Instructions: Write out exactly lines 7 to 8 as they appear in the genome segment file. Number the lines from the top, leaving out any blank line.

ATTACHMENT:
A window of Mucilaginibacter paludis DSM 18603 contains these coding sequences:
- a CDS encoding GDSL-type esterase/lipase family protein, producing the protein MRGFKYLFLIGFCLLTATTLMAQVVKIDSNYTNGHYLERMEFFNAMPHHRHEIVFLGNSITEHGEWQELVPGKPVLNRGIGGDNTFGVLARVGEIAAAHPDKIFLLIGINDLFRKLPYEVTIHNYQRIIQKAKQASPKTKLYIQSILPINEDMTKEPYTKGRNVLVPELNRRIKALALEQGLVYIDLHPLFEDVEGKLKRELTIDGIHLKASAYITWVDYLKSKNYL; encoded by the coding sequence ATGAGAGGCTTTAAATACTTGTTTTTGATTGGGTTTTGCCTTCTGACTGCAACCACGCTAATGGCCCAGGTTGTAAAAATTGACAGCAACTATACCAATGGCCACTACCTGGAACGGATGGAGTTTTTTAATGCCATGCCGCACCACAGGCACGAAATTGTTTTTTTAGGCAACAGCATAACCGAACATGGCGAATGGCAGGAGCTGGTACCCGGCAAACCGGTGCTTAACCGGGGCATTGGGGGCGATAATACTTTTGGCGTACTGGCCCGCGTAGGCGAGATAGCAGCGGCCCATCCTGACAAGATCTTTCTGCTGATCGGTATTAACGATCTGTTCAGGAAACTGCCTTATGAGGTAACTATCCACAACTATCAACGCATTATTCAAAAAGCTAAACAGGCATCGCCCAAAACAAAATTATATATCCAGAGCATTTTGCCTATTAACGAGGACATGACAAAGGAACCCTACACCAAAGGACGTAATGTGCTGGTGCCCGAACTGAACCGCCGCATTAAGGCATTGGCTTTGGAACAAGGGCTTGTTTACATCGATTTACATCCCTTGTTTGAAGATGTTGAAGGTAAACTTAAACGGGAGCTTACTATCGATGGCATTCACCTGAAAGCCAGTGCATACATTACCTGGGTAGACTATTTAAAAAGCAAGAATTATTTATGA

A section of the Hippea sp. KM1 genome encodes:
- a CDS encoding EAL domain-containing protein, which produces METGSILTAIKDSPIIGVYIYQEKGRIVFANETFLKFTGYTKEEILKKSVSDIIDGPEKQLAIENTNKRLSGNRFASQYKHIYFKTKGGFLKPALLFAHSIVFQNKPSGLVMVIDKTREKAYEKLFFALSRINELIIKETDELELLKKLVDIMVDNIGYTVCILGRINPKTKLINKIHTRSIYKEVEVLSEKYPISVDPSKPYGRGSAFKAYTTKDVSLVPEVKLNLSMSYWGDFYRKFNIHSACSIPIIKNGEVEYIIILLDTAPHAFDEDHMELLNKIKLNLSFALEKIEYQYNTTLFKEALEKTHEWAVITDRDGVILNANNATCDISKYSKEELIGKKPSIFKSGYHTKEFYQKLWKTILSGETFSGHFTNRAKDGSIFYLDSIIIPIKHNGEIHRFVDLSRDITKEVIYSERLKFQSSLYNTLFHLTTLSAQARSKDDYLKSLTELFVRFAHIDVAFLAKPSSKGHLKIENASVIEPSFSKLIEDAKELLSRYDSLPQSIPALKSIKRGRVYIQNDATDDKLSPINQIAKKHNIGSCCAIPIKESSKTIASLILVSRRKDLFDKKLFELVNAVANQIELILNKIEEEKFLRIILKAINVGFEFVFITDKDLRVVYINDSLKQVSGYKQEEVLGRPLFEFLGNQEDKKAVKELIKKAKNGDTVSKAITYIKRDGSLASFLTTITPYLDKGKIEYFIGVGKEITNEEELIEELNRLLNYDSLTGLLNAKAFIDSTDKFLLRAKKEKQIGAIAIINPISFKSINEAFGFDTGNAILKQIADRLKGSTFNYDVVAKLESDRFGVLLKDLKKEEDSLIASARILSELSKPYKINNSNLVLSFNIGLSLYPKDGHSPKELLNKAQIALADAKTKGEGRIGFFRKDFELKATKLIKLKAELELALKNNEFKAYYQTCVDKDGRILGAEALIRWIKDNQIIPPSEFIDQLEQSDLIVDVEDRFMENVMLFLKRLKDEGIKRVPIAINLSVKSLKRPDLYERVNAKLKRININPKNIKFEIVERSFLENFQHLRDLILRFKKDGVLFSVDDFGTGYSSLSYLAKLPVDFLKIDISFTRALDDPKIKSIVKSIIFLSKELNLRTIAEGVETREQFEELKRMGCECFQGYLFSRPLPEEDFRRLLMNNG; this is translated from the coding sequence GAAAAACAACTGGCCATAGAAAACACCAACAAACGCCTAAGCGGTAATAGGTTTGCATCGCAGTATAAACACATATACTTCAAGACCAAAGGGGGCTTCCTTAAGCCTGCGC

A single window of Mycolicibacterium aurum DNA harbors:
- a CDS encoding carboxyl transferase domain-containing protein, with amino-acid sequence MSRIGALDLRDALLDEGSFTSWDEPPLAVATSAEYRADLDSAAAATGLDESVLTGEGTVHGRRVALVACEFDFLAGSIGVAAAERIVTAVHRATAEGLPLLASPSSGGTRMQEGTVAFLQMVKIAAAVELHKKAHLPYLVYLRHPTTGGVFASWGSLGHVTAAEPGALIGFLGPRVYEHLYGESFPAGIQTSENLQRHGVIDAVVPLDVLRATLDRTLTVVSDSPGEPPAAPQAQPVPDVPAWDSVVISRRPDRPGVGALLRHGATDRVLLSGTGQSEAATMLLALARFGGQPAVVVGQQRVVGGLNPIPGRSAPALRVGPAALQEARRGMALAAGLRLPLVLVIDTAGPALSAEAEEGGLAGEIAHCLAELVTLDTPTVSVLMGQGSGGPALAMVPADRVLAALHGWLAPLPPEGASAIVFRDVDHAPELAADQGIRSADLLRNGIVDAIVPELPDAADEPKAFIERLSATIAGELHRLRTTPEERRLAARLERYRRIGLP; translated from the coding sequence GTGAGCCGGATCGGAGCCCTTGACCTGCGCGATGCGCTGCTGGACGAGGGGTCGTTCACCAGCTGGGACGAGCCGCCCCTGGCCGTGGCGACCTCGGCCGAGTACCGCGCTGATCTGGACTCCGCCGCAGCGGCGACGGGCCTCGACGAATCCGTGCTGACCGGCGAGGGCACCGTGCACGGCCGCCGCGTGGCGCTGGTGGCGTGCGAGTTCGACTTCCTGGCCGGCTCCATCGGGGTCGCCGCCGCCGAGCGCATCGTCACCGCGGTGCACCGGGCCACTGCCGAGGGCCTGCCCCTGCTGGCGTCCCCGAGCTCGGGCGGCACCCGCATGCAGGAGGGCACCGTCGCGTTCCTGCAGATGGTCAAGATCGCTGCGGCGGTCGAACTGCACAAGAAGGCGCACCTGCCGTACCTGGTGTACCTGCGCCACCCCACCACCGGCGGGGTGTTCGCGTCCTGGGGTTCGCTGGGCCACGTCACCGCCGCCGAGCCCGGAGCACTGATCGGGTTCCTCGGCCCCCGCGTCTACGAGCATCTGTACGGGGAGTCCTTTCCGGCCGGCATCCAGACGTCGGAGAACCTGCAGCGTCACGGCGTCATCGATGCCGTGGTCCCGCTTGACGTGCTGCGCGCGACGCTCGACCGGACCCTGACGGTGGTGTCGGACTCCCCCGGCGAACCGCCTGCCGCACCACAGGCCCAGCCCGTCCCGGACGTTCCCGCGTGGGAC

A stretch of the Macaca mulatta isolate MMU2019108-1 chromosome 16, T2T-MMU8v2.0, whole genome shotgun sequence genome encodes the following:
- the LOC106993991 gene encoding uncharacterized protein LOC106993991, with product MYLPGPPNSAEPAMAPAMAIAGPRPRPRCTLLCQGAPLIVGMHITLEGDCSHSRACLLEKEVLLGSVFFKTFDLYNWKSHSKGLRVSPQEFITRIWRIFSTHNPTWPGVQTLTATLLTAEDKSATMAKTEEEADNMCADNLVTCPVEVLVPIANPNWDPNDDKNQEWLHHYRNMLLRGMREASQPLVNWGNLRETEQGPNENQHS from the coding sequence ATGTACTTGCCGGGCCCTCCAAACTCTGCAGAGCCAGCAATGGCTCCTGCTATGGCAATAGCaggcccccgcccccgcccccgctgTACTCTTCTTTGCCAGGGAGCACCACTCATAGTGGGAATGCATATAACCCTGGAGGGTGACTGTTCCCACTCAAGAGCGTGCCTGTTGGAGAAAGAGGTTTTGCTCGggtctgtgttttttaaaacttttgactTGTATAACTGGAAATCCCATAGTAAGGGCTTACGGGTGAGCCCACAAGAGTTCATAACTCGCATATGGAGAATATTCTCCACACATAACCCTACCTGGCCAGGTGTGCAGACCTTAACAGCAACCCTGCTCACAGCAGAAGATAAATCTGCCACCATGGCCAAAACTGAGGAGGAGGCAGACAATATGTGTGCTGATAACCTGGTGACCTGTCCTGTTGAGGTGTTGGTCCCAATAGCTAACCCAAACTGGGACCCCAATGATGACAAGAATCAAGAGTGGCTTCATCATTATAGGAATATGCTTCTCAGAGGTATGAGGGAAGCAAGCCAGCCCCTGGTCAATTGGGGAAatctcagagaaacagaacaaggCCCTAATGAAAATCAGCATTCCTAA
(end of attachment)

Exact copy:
A stretch of the Macaca mulatta isolate MMU2019108-1 chromosome 16, T2T-MMU8v2.0, whole genome shotgun sequence genome encodes the following:
- the LOC106993991 gene encoding uncharacterized protein LOC106993991, with product MYLPGPPNSAEPAMAPAMAIAGPRPRPRCTLLCQGAPLIVGMHITLEGDCSHSRACLLEKEVLLGSVFFKTFDLYNWKSHSKGLRVSPQEFITRIWRIFSTHNPTWPGVQTLTATLLTAEDKSATMAKTEEEADNMCADNLVTCPVEVLVPIANPNWDPNDDKNQEWLHHYRNMLLRGMREASQPLVNWGNLRETEQGPNENQHS from the coding sequence ATGTACTTGCCGGGCCCTCCAAACTCTGCAGAGCCAGCAATGGCTCCTGCTATGGCAATAGCaggcccccgcccccgcccccgctgTACTCTTCTTTGCCAGGGAGCACCACTCATAGTGGGAATGCATATAACCCTGGAGGGTGACTGTTCCCACTCAAGAGCGTGCCTGTTGGAGAAAGAGGTTTTGCTCGggtctgtgttttttaaaacttttgactTGTATAACTGGAAATCCCATAGTAAGGGCTTACGGGTGAGCCCACAAGAGTTCATAACTCGCATATGGAGAATATTCTCCACACATAACCCTACCTGGCCAGGTGTGCAGACCTTAACAGCAACCCTGCTCACAGCAGAAGATAAATCTGCCACCATGGCCAAAACTGAGGAGGAGGCAGACAATATGTGTGCTGATAACCTGGTGACCTGTCCTGTTGAGGTGTTGGTCCCAATAGCTAACCCAAACTGGGACCCCAATGATGACAAGAATCAAGAGTGGCTTCATCATTATAGGAATATGCTTCTCAGAGGTATGAGGGAAGCAAGCCAGCCCCTGGTCAATTGGGGAAatctcagagaaacagaacaaggCCCTAATGAAAATCAGCATTCCTAA